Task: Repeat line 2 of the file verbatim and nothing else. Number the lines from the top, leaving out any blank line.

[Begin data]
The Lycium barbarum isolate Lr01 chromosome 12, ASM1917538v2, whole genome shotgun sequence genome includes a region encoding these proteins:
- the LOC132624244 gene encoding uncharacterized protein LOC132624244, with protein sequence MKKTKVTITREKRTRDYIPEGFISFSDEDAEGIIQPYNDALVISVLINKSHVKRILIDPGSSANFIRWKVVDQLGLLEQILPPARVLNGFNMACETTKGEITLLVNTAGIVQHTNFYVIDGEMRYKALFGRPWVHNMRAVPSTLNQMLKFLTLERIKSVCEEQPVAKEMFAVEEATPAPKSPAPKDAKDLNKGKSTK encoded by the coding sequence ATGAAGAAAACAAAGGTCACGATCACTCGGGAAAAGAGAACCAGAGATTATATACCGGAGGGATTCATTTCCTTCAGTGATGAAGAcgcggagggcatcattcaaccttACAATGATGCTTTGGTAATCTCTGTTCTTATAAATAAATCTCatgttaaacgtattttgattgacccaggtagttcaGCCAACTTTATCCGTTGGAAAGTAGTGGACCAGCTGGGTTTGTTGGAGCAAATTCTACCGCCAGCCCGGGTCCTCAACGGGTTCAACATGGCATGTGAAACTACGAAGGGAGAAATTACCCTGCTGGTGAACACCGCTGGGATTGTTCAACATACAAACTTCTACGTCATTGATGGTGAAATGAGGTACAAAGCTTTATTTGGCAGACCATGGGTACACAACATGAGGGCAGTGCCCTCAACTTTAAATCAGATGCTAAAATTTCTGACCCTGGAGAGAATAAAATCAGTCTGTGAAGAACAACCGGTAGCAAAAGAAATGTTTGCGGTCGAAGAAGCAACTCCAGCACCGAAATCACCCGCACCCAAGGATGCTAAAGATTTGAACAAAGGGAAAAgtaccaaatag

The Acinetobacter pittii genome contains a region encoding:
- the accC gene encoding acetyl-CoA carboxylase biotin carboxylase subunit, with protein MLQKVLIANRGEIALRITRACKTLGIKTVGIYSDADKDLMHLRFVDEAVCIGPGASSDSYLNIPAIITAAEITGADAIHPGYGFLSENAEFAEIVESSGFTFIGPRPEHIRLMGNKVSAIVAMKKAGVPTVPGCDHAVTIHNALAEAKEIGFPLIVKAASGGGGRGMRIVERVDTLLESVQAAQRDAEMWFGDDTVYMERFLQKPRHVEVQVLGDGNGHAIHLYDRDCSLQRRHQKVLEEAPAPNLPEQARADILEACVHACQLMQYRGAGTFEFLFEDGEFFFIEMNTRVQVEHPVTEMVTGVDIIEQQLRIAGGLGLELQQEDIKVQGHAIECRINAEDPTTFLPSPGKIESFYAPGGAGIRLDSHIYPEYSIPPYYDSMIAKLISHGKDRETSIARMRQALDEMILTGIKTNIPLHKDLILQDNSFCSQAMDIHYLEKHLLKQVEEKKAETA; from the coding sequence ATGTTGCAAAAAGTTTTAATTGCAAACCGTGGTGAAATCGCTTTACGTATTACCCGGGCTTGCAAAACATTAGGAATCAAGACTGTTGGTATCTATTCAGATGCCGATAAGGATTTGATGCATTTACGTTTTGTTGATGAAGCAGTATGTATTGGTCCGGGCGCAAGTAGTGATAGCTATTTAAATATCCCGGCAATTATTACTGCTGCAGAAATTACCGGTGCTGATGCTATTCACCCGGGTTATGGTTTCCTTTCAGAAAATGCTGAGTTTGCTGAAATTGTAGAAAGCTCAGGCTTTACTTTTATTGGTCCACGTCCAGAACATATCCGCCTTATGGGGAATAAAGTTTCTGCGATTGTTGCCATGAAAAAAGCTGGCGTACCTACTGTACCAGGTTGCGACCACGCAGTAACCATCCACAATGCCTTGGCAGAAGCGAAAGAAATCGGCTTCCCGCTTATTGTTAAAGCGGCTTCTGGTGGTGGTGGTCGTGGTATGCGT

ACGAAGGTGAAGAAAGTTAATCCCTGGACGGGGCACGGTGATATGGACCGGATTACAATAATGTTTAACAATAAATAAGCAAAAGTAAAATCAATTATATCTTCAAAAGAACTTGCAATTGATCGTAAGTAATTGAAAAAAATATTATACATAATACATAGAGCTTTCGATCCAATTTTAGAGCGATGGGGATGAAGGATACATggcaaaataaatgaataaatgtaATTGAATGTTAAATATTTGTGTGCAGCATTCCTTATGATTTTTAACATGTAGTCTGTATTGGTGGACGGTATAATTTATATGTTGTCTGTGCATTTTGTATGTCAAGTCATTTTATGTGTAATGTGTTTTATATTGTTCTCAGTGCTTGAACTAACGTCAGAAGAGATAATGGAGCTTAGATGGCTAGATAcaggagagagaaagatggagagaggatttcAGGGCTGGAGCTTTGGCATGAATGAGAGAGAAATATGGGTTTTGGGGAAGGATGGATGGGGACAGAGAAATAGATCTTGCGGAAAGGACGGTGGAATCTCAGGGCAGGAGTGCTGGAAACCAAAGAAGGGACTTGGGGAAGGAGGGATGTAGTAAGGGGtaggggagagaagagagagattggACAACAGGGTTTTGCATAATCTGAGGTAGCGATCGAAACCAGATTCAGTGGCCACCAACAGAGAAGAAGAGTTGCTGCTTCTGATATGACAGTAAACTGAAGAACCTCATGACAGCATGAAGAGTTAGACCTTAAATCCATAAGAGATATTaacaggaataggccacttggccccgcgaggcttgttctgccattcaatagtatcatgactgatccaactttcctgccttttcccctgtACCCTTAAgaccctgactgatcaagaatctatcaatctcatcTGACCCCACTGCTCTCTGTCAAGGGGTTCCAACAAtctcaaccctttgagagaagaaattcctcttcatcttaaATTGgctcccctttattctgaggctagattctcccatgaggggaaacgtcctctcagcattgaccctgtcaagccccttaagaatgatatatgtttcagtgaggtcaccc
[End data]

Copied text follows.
- the LOC132624244 gene encoding uncharacterized protein LOC132624244, with protein sequence MKKTKVTITREKRTRDYIPEGFISFSDEDAEGIIQPYNDALVISVLINKSHVKRILIDPGSSANFIRWKVVDQLGLLEQILPPARVLNGFNMACETTKGEITLLVNTAGIVQHTNFYVIDGEMRYKALFGRPWVHNMRAVPSTLNQMLKFLTLERIKSVCEEQPVAKEMFAVEEATPAPKSPAPKDAKDLNKGKSTK encoded by the coding sequence ATGAAGAAAACAAAGGTCACGATCACTCGGGAAAAGAGAACCAGAGATTATATACCGGAGGGATTCATTTCCTTCAGTGATGAAGAcgcggagggcatcattcaaccttACAATGATGCTTTGGTAATCTCTGTTCTTATAAATAAATCTCatgttaaacgtattttgattgacccaggtagttcaGCCAACTTTATCCGTTGGAAAGTAGTGGACCAGCTGGGTTTGTTGGAGCAAATTCTACCGCCAGCCCGGGTCCTCAACGGGTTCAACATGGCATGTGAAACTACGAAGGGAGAAATTACCCTGCTGGTGAACACCGCTGGGATTGTTCAACATACAAACTTCTACGTCATTGATGGTGAAATGAGGTACAAAGCTTTATTTGGCAGACCATGGGTACACAACATGAGGGCAGTGCCCTCAACTTTAAATCAGATGCTAAAATTTCTGACCCTGGAGAGAATAAAATCAGTCTGTGAAGAACAACCGGTAGCAAAAGAAATGTTTGCGGTCGAAGAAGCAACTCCAGCACCGAAATCACCCGCACCCAAGGATGCTAAAGATTTGAACAAAGGGAAAAgtaccaaatag